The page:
The Royal Malaysian Police (PDRM) is looking for non-Bumiputera to join the force as constables.

Bukit Aman Management Department director Ramli Din told a press conference earlier today that the recruitment will be conducted via a special intake session for Grade YA1 (constables) for Non-Bumiputera men and women, beginning March 18 until March 31.

"The application can be found in PDRM's epengambilan website, and interviews will also be carried in big towns nationwide.

"Priority will be given to eligible candidates who are fluent in their native language, such as Chinese, Tamil, and so on," said the senior cop.

According to Ramli further, the paper entry qualification for this special intake session has also been loosened, compared to previous intakes.

For instance, previous applicants for the position had to have two credits in their SPM (Sijil Pelajaran Malaysia) examinations, including for Bahasa Melayu, and another subject, as well as four more passes in other subjects.

"In this special intake, applicants will credit in any one subject can be considered, and those without a credit in BM can also enter, should they be chosen," said Ramli.

However, such a candidate has to sit for his or her SPM-level BM paper within six years of their appointment, and secure a credit in the subject.

"If they take the retest and still can't get a credit in BM, then their service will be terminated."

As for the reason for the special intake session, Ramli pointed out that it was not due to the lack of reception from the non-Bumiputera for positions in the police force, but because the majority of applicants so far had fallen short of the minimum requirements, such as not having a credit in BM.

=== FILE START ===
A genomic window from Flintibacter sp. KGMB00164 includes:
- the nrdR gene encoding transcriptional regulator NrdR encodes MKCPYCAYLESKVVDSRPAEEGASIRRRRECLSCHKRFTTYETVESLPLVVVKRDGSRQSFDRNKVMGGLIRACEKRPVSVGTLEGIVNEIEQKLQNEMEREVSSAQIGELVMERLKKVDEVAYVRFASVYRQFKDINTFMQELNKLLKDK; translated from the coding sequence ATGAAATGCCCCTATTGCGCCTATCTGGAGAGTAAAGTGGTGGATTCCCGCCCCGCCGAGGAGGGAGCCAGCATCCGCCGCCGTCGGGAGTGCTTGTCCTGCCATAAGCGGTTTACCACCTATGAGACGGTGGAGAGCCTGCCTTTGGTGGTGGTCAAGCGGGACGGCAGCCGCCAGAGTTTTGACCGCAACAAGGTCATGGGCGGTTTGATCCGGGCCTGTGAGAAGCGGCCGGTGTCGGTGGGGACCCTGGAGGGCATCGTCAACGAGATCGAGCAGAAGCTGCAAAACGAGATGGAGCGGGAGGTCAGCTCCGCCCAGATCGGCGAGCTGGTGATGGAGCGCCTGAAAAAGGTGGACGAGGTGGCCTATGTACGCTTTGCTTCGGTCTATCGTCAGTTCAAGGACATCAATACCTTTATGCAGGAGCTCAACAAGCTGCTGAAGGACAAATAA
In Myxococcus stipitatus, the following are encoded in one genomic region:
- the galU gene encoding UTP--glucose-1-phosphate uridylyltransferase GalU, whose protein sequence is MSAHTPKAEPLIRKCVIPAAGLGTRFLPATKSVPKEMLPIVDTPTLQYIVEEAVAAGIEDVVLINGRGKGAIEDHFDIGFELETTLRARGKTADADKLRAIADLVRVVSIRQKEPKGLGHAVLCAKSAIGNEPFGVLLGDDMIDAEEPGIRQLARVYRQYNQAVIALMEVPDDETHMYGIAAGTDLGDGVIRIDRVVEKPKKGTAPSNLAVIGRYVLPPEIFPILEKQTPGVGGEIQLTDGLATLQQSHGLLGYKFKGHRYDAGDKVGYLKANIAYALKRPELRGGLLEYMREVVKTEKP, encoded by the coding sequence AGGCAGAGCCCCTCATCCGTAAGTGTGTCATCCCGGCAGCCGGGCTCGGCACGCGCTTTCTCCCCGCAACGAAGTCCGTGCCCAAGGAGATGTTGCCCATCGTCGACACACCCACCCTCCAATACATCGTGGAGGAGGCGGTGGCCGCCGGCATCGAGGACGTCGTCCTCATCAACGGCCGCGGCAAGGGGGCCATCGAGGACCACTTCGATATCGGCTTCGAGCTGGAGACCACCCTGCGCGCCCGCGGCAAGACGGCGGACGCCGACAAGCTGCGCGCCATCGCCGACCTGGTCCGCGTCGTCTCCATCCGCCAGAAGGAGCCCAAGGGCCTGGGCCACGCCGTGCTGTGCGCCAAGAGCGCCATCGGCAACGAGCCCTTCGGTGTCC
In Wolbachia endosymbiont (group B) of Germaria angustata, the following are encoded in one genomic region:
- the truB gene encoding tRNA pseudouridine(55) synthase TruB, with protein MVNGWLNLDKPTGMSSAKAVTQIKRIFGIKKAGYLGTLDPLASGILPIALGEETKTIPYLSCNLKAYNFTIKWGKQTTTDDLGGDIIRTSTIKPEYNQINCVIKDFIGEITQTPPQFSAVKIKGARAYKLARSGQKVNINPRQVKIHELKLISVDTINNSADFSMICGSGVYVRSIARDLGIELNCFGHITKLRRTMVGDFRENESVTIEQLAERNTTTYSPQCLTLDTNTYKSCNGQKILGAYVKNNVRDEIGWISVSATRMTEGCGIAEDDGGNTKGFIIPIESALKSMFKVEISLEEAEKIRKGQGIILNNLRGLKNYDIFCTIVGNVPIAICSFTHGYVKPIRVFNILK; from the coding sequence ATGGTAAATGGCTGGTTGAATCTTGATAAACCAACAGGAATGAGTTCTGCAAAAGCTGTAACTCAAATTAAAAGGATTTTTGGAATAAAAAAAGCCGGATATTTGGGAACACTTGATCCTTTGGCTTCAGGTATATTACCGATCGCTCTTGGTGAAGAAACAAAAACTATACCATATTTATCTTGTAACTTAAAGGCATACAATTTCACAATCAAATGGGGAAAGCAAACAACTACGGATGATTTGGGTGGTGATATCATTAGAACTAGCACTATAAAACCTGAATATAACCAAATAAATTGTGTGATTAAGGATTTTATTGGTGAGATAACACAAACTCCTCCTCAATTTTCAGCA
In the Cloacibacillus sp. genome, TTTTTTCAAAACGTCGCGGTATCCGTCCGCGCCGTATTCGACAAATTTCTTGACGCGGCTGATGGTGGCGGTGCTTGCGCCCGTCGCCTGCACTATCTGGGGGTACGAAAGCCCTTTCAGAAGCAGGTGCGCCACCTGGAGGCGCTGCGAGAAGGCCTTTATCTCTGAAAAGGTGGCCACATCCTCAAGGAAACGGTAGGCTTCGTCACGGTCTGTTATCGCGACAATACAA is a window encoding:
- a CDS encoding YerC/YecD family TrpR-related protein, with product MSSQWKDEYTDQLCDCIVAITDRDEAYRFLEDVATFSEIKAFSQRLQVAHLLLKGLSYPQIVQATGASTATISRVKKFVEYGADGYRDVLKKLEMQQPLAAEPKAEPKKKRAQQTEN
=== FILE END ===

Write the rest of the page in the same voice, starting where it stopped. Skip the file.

Will Help Deal Better With Racial-Centric Issues

To a question from a reporter, Ramli said the recruitment of non-Bumiputera into the police force will also help diversify the make up of the force, in line with the multiracial composition of the country.

Having personnel from various mixed races can also help the force to better deal with issues pertaining to racial-centric issues, due to the language advantage, he noted.

According to him, some 78 percent current members of the force are Bumiputera, including those from Sabah and Sarawak. This is followed by other races with slightly over 16 percent. Indians and Chinese in the force are at 2.9 percent and 1.66 percent, respectively.

There is no quota fixed for the special intake yet, but Ramli encouraged as many aspiring cops to apply.

As for remuneration, Ramli said a constable's basic pay is RM1,441, while miscellanous allowances can go up to RM965. Personnel who get transferred to other departments also get additional allowances according to their job scope, he noted.

A candidate who applies will be notified on the spot if he or she fails to make the cut, while those who fulfil the criteria will have to go through an interview, before being subjected to medical examination, and security vetting.

"They are expected to hear from us by the end of June, or early July, pertaining to the intake."

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Photo source: Rojakdaily